EPA-EFE/STEPHANIE LECOCQ / POOL The European Commission launched on the day an antitrust competition inquiry into the sector of Internet of Things (IoT) for consumer-related products and services in the EU. style=”font-size:40px; line-height: 1.3em; font-weight: 800; padding:7px;”>EU opens probe into Poland’s state aid to expand LG Chem’s car battery plant
By New Europe Online/KG
epa08549416 EU Commissioner for Competition Margrethe Vestager gives a press conference on a sector inquiry on Competition at the European Commission in Brussels, Belgium 16 July 2020.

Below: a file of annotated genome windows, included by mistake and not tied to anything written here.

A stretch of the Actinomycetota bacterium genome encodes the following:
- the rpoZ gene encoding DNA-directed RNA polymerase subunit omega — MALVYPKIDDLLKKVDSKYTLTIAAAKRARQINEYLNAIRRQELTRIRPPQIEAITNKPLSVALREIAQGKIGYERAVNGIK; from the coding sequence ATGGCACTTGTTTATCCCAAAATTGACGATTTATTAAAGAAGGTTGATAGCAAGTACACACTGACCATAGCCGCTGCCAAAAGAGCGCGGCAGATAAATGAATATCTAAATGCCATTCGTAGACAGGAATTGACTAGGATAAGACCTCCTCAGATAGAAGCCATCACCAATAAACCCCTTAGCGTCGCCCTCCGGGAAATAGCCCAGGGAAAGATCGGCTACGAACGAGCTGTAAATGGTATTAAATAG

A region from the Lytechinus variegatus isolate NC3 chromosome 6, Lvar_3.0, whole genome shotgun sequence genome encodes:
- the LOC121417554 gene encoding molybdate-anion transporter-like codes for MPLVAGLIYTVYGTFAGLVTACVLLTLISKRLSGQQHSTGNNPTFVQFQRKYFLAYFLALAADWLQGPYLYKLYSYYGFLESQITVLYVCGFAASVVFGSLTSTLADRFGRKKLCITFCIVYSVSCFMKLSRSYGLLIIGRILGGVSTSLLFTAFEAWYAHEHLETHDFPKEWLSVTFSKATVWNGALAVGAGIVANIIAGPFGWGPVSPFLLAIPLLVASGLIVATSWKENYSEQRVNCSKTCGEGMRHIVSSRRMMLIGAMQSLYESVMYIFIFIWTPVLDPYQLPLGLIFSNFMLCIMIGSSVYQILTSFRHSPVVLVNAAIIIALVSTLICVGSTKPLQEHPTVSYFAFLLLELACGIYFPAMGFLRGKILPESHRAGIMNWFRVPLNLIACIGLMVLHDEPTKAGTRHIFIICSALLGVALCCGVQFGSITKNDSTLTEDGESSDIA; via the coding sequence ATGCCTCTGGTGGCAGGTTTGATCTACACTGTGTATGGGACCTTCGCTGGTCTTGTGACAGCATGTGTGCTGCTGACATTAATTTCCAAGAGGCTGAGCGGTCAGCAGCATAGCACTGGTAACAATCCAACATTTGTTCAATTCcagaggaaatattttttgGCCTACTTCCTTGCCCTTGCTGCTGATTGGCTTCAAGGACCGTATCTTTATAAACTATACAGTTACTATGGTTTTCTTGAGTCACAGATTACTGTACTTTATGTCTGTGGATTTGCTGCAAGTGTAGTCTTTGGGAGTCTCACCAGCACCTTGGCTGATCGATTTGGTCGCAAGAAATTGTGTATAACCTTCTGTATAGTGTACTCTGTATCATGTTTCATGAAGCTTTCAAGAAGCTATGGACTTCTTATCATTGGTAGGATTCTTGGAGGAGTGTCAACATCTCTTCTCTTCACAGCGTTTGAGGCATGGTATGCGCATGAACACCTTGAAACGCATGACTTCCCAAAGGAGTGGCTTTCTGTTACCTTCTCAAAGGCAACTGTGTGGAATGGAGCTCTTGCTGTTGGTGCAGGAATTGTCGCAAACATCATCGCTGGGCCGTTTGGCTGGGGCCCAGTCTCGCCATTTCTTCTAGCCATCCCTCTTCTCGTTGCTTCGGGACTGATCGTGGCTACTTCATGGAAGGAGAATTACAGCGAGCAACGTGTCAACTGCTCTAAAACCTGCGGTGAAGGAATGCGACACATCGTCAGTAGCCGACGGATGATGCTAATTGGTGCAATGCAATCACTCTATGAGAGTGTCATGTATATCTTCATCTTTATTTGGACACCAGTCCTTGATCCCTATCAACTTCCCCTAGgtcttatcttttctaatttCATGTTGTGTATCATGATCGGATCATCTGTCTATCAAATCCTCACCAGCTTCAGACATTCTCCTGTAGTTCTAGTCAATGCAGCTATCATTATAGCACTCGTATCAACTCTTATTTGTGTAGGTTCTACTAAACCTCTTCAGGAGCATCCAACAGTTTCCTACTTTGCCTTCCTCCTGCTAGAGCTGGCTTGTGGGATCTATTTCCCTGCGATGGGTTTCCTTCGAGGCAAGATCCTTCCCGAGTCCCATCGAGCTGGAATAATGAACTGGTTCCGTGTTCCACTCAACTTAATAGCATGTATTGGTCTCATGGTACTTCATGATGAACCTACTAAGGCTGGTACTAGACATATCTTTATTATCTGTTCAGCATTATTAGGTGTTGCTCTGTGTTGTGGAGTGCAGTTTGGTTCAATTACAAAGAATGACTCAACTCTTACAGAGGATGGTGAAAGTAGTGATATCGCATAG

The Commission said it will now investigate further to determine whether the initial concerns are confirmed. Poland’s €95 million state aid to chemical company LG Chem Group for investing in the expansion of its battery cell production facility for electric vehicles (EV) in Biskupice Podgórne in Poland’s Dolnośląskie region has prompted the European Commission to open an in-depth investigation to assess whether it complies with EU rules. It does not prejudge in any way the outcome of the investigation. We will carefully investigate whether Poland’s support was necessary to trigger LG Chem’s decision to expand its existing cell production facility in Poland, is kept to the minimum necessary and does not distort competition or harm cohesion in the EU,” she added. The opening of an in-depth investigation provides Poland and interested third parties with an opportunity to comment on the measure. “At the same time, we need to ensure that the aid is really needed to attract private investments to the region concerned, and avoid that the recipient of the aid gains an unfair advantage over its competitors at the expense of taxpayers. At this stage, the Commission has doubts that the planned public support complies with all relevant criteria of the Regional Aid Guidelines. In 2017, LG Chem decided to invest more than €1 billion in the expansion of its production capacity of lithium-ion cells and battery modules and packs for electric vehicles in its existing plant in the Dolnośląskie region of Poland. In particular it has doubts about whether the measure has an “incentive effect”; it has doubts about the public support’s contribution to regional development and its appropriateness and proportionality; and it cannot exclude at this stage that the public support exceeds the maximum permissible aid intensity for the project, the Commission said in a press release. “EU State aid rules enable Member States to foster economic growth in disadvantaged regions in Europe,” Competition Policy Commissioner said. In 2019, Poland notified the Commission of its plans to grant €95 million of public support for the expansion.